Committee member Carl Arizpe said the panel is recommending the 50-cent and 75-cent tax-rate increases as options to finance the plan. The district's tax rate, including 34 cents per $100 of assessed valuation for debt service, is currently $3.5893 for residential property, $3.6112 for commercial property, $4.0930 for agricultural property and $3.9678 for personal property.
A 50-cent tax-rate increase, if approved by voters, would generate roughly $7.5 million. As proposed, the 50 cents would be used as follows: 5 cents for textbooks, 4.2 cents for lower class sizes, 2 cents for bus replacement, 15 cents to attract and retain high quality staff, 17.2 cents to replace lost Voluntary Interdistrict Choice Corp. revenue from the 2006 to 2009 school years and 6.6 cents for inflation.
A 75-cent tax-rate increase, if approved, would generate an estimated $11.2 million. As proposed, the 75 cents would be used as follows: 5 cents for textbooks, 4.8 cents for lower class sizes, 4 cents for bus replacement, 26.6 cents to attract and retain high quality staff, 17.2 cents to replace lost VICC revenue from the 2006 to 2009 school years, 6.6 cents for inflation, 7.5 cents for technology replacement and technical support staff and 3.3 cents for instructional supplies.
"We are in the lower 25 percent of the taxing community compared to other districts within our area, but we're producing kids at the 65 and 70 percent level compared to state averages in all our testing," Arizpe said. "So what does that tell us, we're getting excellent return on our investment, but are we going to continue to keep that level going? No, I think we all want our target to be better than that. We have a little bit of a train wreck occurring — I don't want to call it a train wreck — we have a deficiency of dollars coming in, and we have an awful lot of improving to do to catch up."
The committee's plan also includes de-veloping a multifaceted financial program that would pursue various funding opportunities, such as forming a grant council to research and apply for grants, communicating to the public the district's needs, establishing an endowment fund and examining the possibility of sharing services with other districts.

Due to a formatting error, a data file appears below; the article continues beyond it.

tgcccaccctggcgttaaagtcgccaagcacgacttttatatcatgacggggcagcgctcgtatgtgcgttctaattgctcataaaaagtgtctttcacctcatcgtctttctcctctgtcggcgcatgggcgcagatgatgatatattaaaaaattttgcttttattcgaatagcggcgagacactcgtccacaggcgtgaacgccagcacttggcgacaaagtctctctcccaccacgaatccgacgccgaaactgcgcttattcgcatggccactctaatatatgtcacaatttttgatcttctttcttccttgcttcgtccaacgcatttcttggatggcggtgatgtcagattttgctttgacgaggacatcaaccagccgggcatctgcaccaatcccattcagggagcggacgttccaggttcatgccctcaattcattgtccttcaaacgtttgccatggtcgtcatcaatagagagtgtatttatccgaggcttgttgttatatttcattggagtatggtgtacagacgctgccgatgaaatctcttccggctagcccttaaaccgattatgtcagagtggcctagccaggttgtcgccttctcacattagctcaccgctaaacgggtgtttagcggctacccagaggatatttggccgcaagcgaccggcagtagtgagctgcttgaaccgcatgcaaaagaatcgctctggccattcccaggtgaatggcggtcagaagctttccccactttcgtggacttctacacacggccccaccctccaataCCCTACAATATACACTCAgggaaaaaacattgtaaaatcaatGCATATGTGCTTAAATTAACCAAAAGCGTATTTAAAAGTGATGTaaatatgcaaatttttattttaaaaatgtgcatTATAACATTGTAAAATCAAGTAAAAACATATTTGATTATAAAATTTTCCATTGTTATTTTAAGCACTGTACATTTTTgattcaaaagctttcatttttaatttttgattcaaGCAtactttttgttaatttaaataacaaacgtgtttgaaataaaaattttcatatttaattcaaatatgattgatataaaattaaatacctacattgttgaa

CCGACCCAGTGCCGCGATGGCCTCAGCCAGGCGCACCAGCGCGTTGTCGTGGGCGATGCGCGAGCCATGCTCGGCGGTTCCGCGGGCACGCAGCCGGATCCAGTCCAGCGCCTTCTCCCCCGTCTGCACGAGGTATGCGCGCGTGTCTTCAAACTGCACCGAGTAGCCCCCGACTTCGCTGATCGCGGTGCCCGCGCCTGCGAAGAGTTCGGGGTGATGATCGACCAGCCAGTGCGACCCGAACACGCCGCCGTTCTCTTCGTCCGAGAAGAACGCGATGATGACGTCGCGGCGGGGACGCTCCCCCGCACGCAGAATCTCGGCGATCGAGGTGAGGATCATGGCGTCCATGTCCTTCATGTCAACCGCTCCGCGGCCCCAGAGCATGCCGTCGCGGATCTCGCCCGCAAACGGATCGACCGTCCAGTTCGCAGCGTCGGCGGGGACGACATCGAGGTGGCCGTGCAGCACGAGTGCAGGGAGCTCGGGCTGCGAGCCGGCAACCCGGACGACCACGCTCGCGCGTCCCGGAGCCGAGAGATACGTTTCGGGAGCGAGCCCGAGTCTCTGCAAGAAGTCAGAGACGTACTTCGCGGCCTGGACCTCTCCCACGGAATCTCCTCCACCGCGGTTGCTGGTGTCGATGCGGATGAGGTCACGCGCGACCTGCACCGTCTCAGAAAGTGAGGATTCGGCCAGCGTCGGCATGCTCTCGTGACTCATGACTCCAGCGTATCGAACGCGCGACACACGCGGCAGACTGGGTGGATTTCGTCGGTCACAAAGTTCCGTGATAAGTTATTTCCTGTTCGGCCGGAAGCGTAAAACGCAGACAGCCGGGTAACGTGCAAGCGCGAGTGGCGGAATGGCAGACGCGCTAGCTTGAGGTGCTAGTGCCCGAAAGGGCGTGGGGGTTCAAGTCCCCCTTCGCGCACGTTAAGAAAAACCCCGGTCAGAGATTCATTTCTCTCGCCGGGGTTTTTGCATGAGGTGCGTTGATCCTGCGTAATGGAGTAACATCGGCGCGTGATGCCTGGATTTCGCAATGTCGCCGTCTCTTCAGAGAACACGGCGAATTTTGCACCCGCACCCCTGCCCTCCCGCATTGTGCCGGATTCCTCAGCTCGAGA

The plan also includes conducting a professional facilities study that would assess the possibility of capital improvement projects, including constructing fine arts facilities at both high schools, upgrading athletic facilities and increasing practice and game space.
"What we discovered was there are no fine arts facilities in either of our high schools, and we have the smallest amount of game and practice fields in comparison to other districts," Arizpe said.
Committee members also discussed the need to continue to survey the district's progress after the board makes its decision.
"We are not going to let this fall behind or we will be in some very poor shape," Yost said.
A motion by Board of Education member Karl Frank Jr. to dissolve the Long Range Planning Committee died for lack of a second Sept. 27.
While administrators have described the membership of the committee as a cross-section of the community, Frank previously said he doesn't believe the panel is representative of the entire community.
"There's no clergy. There's no private school parents. There's no business owners. There's no senior citizens. There are so many people that are missing from this process and what we basically have ended up with I think is a failed attempt at a community engagement process. It doesn't compare at all to the thousands of people that we had when we tried to initially get Proposition P passed,'' Frank had said, referring to the Citizens' Advisory Committee for Facilities in which more than 3,000 people participated.